Last week, the Illinois Legislative Black Caucus (ILBC) convened a news conference to unveil its racial justice policy priorities for the upcoming veto session. Members vowed to advance a transformational legislative package centered on dismantling racialized systems of mass incarceration and police brutality.
The Workers Center for Racial Justice (WCRJ) stands in solidarity with the ILBC in its commitment to champion racial equity in partnership with Black communities across Illinois. Ahead of the November legislative session, WCRJ is mobilizing a powerful base of grassroots leadership behind a bold policy platform for Black Liberation. Join us as we call upon the ILBC to include WCRJ's proposed legislation in its policy agenda for the fall veto session.
HB 5394 (SAFER Communities Act) would enact sweeping sentencing reform to reduce the state prison population, and direct the public savings towards job creation for re-entering workers.
HB 5010 would eliminate “extended term” sentencing, which disproportionately targets Black individuals and is a key driver of mass incarceration.
HB 5830 would outlaw provisions in police union contracts that shield officers from accountability for abuse and misconduct. The measure would also repeal current Illinois statute that upholds systems of officer impunity.
For more information on our organizing and policy campaigns, please contact us directly.
Amid the recent political uprisings against systems of anti-Black police violence and racialized economic injustice, the Workers Center for Racial Justice (WCRJ) conducted a poll to assess the public opinions of likely Black voters in Cook County on critical public policy issues relating to racial equity, opportunity, and liberation.
More than 650 Black voters were asked whether or not they favored proposed spending cuts to the city police department and county jail system in order to increase funding to alternative public safety programs, such as social services and restorative justice. Voters were also polled on their support for a graduated income tax in Illinois, as opposed to the current flat tax system.
WCRJ’s survey results demonstrate overwhelming support among likely Black voters on all three measures.
66% of likely Black voters in Cook County support proposed spending cuts to the local police department, along with increased funding to vital human services.
58% of survey participants endorse policies that would divest public dollars away from the Cook County Jail system, and redirect funds towards more humane alternatives to incarceration.
79% of likely Black voters in Cook County favor plans to establish a progressive statewide income tax that would increase contributions from Illinois’ wealthiest households in order to fund critical public programs such as schools, childcare, and housing.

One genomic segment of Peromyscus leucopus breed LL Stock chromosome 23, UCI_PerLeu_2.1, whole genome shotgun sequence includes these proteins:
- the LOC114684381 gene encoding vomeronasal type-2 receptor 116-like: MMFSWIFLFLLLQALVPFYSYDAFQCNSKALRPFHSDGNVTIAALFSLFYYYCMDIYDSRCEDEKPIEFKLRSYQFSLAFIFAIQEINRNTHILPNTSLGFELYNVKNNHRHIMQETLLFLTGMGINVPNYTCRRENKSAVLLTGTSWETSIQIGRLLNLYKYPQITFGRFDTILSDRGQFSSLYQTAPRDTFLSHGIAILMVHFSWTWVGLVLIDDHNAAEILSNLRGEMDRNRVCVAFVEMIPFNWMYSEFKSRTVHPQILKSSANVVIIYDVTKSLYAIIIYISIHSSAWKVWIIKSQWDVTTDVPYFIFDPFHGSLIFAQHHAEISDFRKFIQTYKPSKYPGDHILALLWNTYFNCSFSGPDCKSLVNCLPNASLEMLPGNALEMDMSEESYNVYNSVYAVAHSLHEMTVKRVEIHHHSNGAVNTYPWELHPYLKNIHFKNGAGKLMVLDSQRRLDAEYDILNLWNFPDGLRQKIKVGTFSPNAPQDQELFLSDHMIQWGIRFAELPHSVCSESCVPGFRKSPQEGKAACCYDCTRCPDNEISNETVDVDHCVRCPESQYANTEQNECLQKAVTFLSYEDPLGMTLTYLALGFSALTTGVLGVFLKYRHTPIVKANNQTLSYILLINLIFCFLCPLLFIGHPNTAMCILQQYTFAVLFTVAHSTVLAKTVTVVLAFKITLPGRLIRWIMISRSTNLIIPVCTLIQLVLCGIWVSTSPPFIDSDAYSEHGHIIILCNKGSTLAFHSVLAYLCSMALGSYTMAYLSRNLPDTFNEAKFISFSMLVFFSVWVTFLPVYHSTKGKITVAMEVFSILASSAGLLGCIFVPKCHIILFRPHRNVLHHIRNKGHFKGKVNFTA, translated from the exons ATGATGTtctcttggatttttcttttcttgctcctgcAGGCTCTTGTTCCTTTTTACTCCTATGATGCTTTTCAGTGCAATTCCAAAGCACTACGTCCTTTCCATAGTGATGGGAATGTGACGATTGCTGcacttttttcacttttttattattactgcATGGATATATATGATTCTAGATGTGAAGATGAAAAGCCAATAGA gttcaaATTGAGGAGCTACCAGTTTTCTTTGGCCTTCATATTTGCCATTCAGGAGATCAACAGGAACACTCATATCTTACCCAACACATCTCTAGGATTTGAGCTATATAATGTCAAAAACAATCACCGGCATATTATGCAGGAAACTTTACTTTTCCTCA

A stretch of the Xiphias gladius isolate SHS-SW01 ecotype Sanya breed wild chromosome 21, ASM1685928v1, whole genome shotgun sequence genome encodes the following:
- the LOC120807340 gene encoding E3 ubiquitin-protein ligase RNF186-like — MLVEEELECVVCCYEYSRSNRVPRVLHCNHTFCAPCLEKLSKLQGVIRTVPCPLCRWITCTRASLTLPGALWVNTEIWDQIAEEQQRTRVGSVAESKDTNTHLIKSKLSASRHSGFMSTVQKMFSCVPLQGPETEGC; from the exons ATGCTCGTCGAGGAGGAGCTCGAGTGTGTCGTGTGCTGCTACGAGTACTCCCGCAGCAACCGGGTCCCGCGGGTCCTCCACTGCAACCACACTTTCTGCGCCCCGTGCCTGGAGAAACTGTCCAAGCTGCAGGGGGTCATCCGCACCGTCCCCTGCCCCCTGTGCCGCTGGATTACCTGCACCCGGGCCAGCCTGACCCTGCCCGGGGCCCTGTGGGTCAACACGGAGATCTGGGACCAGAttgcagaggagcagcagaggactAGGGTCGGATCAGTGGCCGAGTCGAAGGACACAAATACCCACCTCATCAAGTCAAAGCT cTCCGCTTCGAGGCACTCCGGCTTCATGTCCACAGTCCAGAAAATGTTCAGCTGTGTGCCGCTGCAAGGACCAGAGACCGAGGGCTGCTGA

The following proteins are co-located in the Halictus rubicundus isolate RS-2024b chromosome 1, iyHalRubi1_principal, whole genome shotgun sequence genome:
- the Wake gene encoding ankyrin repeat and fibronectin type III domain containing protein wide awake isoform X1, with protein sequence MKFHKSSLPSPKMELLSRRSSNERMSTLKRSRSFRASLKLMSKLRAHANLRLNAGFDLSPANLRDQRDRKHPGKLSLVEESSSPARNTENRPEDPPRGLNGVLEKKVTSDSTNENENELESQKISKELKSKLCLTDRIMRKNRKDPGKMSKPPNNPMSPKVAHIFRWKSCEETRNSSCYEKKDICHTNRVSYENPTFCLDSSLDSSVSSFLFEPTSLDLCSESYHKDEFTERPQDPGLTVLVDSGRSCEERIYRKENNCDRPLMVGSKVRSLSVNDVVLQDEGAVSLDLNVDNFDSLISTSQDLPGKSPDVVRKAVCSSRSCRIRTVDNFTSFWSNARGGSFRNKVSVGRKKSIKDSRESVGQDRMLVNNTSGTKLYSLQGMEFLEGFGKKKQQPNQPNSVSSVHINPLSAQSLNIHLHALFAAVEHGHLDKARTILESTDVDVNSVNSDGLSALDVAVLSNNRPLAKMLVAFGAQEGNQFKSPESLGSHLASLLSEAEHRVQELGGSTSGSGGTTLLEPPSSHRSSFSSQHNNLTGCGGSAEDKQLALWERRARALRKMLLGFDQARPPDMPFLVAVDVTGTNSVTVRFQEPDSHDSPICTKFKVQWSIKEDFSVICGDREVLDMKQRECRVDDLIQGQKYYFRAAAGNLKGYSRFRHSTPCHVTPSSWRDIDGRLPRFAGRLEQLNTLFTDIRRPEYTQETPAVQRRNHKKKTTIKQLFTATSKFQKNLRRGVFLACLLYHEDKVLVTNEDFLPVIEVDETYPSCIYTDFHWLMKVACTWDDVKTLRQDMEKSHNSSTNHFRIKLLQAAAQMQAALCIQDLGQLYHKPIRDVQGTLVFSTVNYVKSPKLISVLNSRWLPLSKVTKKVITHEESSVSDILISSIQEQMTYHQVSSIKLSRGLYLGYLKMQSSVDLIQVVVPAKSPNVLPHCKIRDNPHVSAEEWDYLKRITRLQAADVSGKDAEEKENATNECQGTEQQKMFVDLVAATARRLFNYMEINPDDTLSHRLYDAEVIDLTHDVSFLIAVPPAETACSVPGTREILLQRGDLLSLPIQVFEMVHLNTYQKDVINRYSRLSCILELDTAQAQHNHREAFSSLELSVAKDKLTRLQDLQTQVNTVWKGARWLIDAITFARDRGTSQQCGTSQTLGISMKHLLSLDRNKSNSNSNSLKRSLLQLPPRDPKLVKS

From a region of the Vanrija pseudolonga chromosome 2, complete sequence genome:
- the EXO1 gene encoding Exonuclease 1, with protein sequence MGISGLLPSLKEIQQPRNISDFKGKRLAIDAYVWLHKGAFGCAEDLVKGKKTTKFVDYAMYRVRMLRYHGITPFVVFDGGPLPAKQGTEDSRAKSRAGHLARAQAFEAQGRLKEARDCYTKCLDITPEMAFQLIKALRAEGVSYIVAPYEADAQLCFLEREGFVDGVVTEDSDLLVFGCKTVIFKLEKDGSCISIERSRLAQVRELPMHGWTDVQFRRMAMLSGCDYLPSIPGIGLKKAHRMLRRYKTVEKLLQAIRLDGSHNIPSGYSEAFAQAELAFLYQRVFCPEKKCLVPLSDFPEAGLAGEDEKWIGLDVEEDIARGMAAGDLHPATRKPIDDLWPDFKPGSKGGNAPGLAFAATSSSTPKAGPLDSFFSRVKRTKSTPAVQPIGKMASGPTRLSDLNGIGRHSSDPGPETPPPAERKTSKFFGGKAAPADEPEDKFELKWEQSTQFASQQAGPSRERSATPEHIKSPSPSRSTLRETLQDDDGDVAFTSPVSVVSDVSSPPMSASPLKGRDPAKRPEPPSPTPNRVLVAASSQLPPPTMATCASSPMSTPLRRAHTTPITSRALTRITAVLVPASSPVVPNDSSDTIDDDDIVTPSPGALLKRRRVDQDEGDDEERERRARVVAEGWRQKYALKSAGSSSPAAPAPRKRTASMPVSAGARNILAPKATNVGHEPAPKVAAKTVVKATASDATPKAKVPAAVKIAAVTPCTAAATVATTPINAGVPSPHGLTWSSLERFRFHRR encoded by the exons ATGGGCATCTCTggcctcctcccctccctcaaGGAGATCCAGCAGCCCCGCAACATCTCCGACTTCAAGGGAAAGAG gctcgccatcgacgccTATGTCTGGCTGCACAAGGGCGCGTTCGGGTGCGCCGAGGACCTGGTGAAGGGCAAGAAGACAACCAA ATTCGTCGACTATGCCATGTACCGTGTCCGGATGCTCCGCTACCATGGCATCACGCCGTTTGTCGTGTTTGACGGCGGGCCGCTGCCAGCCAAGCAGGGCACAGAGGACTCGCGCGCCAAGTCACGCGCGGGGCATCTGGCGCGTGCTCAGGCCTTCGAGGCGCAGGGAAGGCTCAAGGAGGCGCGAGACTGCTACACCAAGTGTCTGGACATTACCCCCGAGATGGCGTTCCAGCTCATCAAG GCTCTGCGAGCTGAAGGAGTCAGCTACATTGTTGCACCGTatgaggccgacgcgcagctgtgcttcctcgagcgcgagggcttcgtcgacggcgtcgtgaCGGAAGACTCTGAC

As evidenced in WCRJ’s polling results, Black voters represent the most progressive and engaged edge of the electorate on these crucial matters of racial justice, economic equity, and public safety. The voices, perspectives, and leadership of Black community members are essential to achieving a transformative vision of universal liberation in our communities.
With that goal in mind, WCRJ is fighting to amplify the demands of local Black residents at the ballot box and in the halls of government.
WCRJ is working to ensure that Black voters play a decisive role in shaping the outcome of the Fair Tax Amendment contest in November. Our outreach team has already held 28,359 conversations with local Black voters and will continue to escalate mobilization efforts through election day.
WCRJ is also platforming the voices and experiences of Black communities to advance our proposal for Equitable Public Safety Reinvestment, which would cut funding to the Chicago Police Department, and reinvest public dollars into services that promote true safety, equity, and opportunity for all.
Stand with the Workers Center for Racial Justice (WCRJ) as we send a clear message to Congress: Childcare is essential. In partnership with Community Change Action, we’re calling on the U.S. Senate to prioritize equitable funding to childcare in the next COVID-19 relief package.
Since the start of the pandemic, the federal government has allocated more than $500 billion to bail out big businesses, and only $3.5 billion to support childcare for families. The U.S. childcare sector needs $10 billion each month in order to recover and help parents get back to work — otherwise we could permanently lose 4.5 million childcare slots that our families depend on.
Hear from an early childhood development expert and WCRJ supporter on why child care is essential to our children, families, workforce, and communities: